Are costs still the deciding factor in the ITeS space?
I think clients are always looking at the best value and not what is cheaper. They are looking at their partners for cost and efficiency advantage, but the biggest thing they expect is for companies like us to go back to them with new ideas that drive their top-line and bottom-line, and this is where our strategy, which I spoke about earlier, comes into play.

There are quite a few IT companies who are also in the offshoring space. With their IT heritage do you see them mounting a challenge to pureplay BPO companies?
I think the IT business and the BPO/KPO business are two completely different things. On the one side the buyer is the CIO and on the other side the buyer is normally the CEO or the CFO. Therefore the buyers are completely different and the decision making and the way decisions are made are also completely different. We have seen a number of IT companies get into BPO and run into difficulties. Of course, some of them have also managed to create capabilities in the BPO space. But I think it is difficult for IT companies, in general, to match up to the capabilities of pureplay BPOs, who are totally focused on only one thing.

As IT has taken off in a big way, we have heard from some of our customers that the attention that they have been getting on the BPO side has diminished; and they should actually expect this. Clients understand that if your IT business is $1 billion and the BPO business is only a $100 million then you are going to give only that much attention to the BPO business as opposed to the IT side.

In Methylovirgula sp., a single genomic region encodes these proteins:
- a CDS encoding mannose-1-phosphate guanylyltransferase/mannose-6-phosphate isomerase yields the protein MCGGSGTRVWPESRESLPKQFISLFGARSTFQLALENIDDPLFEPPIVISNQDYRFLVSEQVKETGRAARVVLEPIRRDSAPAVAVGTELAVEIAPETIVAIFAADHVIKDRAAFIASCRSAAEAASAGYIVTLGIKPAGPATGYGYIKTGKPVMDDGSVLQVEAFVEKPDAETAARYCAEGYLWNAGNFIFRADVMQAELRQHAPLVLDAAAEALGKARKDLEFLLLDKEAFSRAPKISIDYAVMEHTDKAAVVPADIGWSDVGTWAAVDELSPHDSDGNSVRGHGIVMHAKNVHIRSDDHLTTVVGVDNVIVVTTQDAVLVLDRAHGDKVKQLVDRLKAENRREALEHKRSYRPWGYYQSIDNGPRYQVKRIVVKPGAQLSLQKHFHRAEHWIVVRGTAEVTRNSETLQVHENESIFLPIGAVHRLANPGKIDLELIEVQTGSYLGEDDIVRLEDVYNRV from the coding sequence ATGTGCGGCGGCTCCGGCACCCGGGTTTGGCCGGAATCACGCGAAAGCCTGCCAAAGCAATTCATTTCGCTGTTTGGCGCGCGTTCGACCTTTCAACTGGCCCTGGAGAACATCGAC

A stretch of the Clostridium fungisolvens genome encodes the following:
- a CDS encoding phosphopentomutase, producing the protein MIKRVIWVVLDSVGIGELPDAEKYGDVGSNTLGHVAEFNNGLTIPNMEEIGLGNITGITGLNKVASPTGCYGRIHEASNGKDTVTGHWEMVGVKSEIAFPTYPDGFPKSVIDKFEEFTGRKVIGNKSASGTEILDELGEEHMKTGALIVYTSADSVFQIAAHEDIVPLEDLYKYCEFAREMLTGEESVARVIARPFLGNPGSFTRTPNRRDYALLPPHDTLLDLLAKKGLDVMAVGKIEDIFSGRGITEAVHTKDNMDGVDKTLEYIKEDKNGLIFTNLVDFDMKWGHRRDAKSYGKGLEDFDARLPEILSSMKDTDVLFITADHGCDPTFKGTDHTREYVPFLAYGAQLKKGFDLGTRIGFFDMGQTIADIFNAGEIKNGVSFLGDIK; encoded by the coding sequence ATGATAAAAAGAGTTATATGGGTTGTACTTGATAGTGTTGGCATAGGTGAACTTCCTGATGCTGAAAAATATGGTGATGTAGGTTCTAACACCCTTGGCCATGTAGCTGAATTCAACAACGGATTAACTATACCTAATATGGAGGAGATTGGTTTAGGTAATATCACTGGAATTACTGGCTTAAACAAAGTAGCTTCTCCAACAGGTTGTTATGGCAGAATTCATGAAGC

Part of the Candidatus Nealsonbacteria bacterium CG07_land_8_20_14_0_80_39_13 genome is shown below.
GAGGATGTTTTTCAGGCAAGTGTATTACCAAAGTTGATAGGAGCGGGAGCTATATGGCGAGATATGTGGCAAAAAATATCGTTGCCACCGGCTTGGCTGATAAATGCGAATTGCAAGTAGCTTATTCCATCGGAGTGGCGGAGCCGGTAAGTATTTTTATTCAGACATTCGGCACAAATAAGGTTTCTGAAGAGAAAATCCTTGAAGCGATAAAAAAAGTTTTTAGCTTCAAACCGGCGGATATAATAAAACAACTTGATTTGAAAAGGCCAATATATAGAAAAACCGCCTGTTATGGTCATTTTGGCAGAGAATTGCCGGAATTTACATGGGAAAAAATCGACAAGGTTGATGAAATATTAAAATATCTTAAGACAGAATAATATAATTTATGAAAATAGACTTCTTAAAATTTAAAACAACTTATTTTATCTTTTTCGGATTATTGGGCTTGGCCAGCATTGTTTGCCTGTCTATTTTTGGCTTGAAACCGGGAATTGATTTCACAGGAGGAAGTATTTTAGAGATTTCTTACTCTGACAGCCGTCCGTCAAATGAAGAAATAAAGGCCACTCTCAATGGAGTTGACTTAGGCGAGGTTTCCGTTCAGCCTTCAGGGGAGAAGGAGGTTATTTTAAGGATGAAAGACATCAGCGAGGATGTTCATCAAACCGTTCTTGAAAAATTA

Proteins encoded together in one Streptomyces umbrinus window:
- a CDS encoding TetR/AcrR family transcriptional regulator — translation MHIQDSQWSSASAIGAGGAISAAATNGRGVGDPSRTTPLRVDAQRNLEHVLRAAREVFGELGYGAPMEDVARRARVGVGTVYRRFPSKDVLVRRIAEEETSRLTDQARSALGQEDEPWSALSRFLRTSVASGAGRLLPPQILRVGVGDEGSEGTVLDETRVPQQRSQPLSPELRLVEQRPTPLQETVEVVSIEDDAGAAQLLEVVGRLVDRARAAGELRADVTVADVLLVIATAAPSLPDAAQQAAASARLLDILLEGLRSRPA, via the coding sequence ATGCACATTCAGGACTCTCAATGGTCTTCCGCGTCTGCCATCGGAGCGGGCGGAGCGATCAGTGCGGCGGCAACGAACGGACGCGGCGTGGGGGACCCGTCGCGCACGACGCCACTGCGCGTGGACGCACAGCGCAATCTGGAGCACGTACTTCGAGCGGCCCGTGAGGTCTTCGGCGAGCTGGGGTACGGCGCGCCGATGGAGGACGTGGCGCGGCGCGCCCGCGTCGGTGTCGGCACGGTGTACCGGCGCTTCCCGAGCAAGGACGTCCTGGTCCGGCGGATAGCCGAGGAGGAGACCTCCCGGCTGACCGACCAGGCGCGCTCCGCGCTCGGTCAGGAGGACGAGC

Is cloud computing the herald of a new delivery model for BPOs?
Delivery models will change, and people should expect that. The old models of headcount growth and revenue growth have gone. Clients are not ready to sign up for your headcount growth. It’s the new innovative models that people are focused on. As far as the cloud is concerned, it will have an impact in some areas. But because in a BPO you are so focused on operations, we see it more as an additional enabler and not something that can go and create a new model.

India has traditionally been strong in IT services and not in IT products. Has the meteoric growth of the IT services industry strangled the IT product industry?
I really don’t see any correlation there. Smart BPO companies will create a technology layer above the services layer and this might also get productized.

I think it’s a cultural thing - services companies will focus on services and product companies will focus on products. They are culturally very different areas. I really don’t expect the two to merge, that’s my opinion.

Any roadblocks you foresee in the near future when it comes to offshoring?
Well, the only big roadblock I see is how quickly clients take decisions on offshoring because it is not a question of whether it will happen or not but when. The reason is that clients, whether from the public or private sector, are actually so stressed because of costs that they have to figure out a way to reduce them. But what is happening is that they are taking much longer to take a decision.

For from a delivery point of view, with wage inflation, etc., it will be interesting to see which countries will benefit the most from offshoring. In India, for example, I would advise people to not go back to the old days and expect 10-15% compensation every year, because clients just can’t afford it.

You mentioned inflation a couple of times. How ready is the BPO industry to tackle inflation?
I think outsourcing companies are already preparing for inflation. At the same time, we expect wage inflation to hit us this year, but we have certain back-up plans to tide through this. Having said this, this kind of a scenario can’t sustain for too long and we would expect the government to take some strong action to control inflation so that India continues to remain a very strong and competitive provider of services in the long run.